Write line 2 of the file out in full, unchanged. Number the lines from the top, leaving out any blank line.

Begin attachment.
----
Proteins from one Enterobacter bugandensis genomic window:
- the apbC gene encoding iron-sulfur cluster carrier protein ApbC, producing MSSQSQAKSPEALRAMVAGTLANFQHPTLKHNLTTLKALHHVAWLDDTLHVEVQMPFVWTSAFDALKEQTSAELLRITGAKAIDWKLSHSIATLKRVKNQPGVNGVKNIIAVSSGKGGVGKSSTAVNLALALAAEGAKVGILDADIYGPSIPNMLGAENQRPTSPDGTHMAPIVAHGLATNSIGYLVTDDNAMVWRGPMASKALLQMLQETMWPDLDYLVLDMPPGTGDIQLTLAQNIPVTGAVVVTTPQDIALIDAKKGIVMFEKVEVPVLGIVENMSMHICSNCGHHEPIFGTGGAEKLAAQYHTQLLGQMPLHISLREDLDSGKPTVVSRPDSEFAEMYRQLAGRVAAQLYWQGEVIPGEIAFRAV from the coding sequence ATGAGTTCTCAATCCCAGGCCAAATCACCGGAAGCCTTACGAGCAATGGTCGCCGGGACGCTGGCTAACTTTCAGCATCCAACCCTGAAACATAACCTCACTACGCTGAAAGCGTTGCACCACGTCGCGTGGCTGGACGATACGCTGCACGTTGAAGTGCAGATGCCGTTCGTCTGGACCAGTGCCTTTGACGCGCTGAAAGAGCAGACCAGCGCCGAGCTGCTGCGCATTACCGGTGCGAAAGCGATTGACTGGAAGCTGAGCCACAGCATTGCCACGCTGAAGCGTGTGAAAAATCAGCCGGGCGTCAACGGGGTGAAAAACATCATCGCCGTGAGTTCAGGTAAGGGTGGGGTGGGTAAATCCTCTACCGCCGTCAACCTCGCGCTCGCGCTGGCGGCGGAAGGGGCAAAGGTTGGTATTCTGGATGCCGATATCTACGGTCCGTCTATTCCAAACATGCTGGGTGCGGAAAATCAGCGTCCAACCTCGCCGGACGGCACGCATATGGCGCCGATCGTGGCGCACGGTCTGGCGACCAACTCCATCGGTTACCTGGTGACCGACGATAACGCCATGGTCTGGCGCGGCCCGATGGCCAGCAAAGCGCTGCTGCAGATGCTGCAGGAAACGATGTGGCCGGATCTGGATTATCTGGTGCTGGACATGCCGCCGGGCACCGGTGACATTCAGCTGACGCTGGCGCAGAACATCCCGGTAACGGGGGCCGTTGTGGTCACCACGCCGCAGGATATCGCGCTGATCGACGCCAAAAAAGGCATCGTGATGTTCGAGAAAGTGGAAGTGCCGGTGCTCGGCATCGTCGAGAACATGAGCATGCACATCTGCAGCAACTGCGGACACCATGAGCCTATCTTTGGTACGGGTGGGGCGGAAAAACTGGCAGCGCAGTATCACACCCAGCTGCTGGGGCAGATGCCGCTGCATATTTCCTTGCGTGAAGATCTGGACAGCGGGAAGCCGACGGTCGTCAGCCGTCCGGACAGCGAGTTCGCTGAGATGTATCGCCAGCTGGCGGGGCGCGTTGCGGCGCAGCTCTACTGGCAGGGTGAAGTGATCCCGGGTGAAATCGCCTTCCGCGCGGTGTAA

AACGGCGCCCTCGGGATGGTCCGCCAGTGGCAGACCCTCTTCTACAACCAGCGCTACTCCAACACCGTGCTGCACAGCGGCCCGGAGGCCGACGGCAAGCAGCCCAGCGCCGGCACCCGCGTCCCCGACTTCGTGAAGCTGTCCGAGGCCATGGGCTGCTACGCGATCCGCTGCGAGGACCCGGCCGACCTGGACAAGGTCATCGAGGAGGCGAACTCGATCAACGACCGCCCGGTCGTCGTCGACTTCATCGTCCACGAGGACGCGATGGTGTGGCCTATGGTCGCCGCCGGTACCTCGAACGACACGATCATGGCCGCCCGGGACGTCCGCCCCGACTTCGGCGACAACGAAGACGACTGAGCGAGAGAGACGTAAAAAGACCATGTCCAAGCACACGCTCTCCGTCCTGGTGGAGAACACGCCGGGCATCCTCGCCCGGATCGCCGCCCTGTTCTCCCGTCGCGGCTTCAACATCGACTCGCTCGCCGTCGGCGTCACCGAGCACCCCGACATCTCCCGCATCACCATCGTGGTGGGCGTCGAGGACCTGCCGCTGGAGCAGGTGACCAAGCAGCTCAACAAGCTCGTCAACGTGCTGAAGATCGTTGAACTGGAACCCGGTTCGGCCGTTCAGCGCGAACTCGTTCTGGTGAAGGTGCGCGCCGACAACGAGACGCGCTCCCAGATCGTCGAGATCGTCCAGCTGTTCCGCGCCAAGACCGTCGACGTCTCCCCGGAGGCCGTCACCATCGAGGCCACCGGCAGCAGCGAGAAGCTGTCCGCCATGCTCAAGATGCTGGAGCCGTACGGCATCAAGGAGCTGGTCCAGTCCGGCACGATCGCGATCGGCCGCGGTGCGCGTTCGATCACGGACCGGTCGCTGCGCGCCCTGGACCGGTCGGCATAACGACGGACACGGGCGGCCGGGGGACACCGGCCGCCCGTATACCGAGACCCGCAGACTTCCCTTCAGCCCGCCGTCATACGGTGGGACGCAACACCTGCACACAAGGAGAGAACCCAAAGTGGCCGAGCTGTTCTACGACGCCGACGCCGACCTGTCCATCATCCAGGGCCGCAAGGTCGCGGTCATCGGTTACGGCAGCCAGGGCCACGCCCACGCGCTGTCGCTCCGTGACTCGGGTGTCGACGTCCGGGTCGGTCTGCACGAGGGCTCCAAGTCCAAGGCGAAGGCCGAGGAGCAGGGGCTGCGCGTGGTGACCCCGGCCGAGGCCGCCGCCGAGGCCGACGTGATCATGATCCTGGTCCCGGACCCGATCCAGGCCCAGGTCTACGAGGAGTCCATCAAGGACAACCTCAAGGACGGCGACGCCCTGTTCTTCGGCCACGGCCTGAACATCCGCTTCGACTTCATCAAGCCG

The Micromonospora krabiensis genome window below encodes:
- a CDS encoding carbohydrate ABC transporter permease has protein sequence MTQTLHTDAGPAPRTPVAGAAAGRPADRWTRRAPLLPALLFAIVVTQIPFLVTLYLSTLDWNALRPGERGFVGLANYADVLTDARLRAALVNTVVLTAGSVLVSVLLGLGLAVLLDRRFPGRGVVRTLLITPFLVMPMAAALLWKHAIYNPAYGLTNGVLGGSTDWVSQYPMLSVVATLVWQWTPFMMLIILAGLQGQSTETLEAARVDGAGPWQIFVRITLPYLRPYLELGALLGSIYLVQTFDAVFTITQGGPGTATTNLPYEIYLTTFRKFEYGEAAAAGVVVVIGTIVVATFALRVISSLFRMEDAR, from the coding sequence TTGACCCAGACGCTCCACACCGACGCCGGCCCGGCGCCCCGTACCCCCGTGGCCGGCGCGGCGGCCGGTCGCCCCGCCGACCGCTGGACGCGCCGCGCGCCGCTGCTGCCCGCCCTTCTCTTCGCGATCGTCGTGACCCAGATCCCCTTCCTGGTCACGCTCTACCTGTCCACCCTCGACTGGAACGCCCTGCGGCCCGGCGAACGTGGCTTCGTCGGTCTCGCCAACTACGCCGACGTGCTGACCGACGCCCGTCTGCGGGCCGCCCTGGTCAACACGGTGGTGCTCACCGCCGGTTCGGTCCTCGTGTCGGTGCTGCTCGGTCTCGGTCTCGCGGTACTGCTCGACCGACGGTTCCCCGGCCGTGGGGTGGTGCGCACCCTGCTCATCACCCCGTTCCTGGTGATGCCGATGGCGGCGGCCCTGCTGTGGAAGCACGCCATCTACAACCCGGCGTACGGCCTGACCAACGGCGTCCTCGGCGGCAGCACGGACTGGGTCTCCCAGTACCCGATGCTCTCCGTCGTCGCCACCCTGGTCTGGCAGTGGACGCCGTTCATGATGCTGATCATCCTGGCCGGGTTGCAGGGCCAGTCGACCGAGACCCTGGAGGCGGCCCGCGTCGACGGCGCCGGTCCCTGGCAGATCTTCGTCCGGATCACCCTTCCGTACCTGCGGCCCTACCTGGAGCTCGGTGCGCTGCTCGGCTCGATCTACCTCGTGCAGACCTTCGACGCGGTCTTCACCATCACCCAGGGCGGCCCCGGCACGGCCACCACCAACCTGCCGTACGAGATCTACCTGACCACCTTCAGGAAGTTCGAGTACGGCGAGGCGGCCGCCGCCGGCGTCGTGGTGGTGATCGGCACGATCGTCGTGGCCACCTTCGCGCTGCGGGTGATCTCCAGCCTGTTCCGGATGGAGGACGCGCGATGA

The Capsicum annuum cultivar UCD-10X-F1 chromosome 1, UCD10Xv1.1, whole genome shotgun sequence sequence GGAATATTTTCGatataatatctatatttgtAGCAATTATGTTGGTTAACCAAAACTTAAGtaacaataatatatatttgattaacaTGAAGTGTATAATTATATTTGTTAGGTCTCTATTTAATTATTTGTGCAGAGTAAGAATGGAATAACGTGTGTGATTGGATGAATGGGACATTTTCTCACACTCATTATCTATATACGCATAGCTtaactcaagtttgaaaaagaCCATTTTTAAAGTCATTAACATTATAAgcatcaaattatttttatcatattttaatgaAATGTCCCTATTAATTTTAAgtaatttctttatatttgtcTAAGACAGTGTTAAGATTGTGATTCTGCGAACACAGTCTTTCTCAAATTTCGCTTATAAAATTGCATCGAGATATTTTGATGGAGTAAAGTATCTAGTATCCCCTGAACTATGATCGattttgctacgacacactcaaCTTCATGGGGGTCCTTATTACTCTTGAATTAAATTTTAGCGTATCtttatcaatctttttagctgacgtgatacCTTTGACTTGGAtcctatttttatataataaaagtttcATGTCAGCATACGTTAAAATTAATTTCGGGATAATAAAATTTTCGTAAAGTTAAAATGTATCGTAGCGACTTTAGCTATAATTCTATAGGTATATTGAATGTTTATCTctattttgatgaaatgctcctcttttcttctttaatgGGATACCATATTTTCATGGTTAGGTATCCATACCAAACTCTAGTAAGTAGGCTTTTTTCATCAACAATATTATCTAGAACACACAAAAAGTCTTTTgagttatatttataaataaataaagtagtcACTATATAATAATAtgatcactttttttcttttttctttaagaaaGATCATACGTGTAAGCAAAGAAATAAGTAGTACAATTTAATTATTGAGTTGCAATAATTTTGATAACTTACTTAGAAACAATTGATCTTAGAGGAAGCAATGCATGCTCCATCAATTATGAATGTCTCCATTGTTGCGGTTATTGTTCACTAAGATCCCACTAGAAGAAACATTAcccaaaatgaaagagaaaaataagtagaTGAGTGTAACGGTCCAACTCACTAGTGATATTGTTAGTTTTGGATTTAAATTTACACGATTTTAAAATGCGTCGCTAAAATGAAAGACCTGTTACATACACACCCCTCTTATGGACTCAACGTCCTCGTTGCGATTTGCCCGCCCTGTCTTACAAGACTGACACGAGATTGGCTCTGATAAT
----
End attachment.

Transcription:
- the apbC gene encoding iron-sulfur cluster carrier protein ApbC, producing MSSQSQAKSPEALRAMVAGTLANFQHPTLKHNLTTLKALHHVAWLDDTLHVEVQMPFVWTSAFDALKEQTSAELLRITGAKAIDWKLSHSIATLKRVKNQPGVNGVKNIIAVSSGKGGVGKSSTAVNLALALAAEGAKVGILDADIYGPSIPNMLGAENQRPTSPDGTHMAPIVAHGLATNSIGYLVTDDNAMVWRGPMASKALLQMLQETMWPDLDYLVLDMPPGTGDIQLTLAQNIPVTGAVVVTTPQDIALIDAKKGIVMFEKVEVPVLGIVENMSMHICSNCGHHEPIFGTGGAEKLAAQYHTQLLGQMPLHISLREDLDSGKPTVVSRPDSEFAEMYRQLAGRVAAQLYWQGEVIPGEIAFRAV from the coding sequence ATGAGTTCTCAATCCCAGGCCAAATCACCGGAAGCCTTACGAGCAATGGTCGCCGGGACGCTGGCTAACTTTCAGCATCCAACCCTGAAACATAACCTCACTACGCTGAAAGCGTTGCACCACGTCGCGTGGCTGGACGATACGCTGCACGTTGAAGTGCAGATGCCGTTCGTCTGGACCAGTGCCTTTGACGCGCTGAAAGAGCAGACCAGCGCCGAGCTGCTGCGCATTACCGGTGCGAAAGCGATTGACTGGAAGCTGAGCCACAGCATTGCCACGCTGAAGCGTGTGAAAAATCAGCCGGGCGTCAACGGGGTGAAAAACATCATCGCCGTGAGTTCAGGTAAGGGTGGGGTGGGTAAATCCTCTACCGCCGTCAACCTCGCGCTCGCGCTGGCGGCGGAAGGGGCAAAGGTTGGTATTCTGGATGCCGATATCTACGGTCCGTCTATTCCAAACATGCTGGGTGCGGAAAATCAGCGTCCAACCTCGCCGGACGGCACGCATATGGCGCCGATCGTGGCGCACGGTCTGGCGACCAACTCCATCGGTTACCTGGTGACCGACGATAACGCCATGGTCTGGCGCGGCCCGATGGCCAGCAAAGCGCTGCTGCAGATGCTGCAGGAAACGATGTGGCCGGATCTGGATTATCTGGTGCTGGACATGCCGCCGGGCACCGGTGACATTCAGCTGACGCTGGCGCAGAACATCCCGGTAACGGGGGCCGTTGTGGTCACCACGCCGCAGGATATCGCGCTGATCGACGCCAAAAAAGGCATCGTGATGTTCGAGAAAGTGGAAGTGCCGGTGCTCGGCATCGTCGAGAACATGAGCATGCACATCTGCAGCAACTGCGGACACCATGAGCCTATCTTTGGTACGGGTGGGGCGGAAAAACTGGCAGCGCAGTATCACACCCAGCTGCTGGGGCAGATGCCGCTGCATATTTCCTTGCGTGAAGATCTGGACAGCGGGAAGCCGACGGTCGTCAGCCGTCCGGACAGCGAGTTCGCTGAGATGTATCGCCAGCTGGCGGGGCGCGTTGCGGCGCAGCTCTACTGGCAGGGTGAAGTGATCCCGGGTGAAATCGCCTTCCGCGCGGTGTAA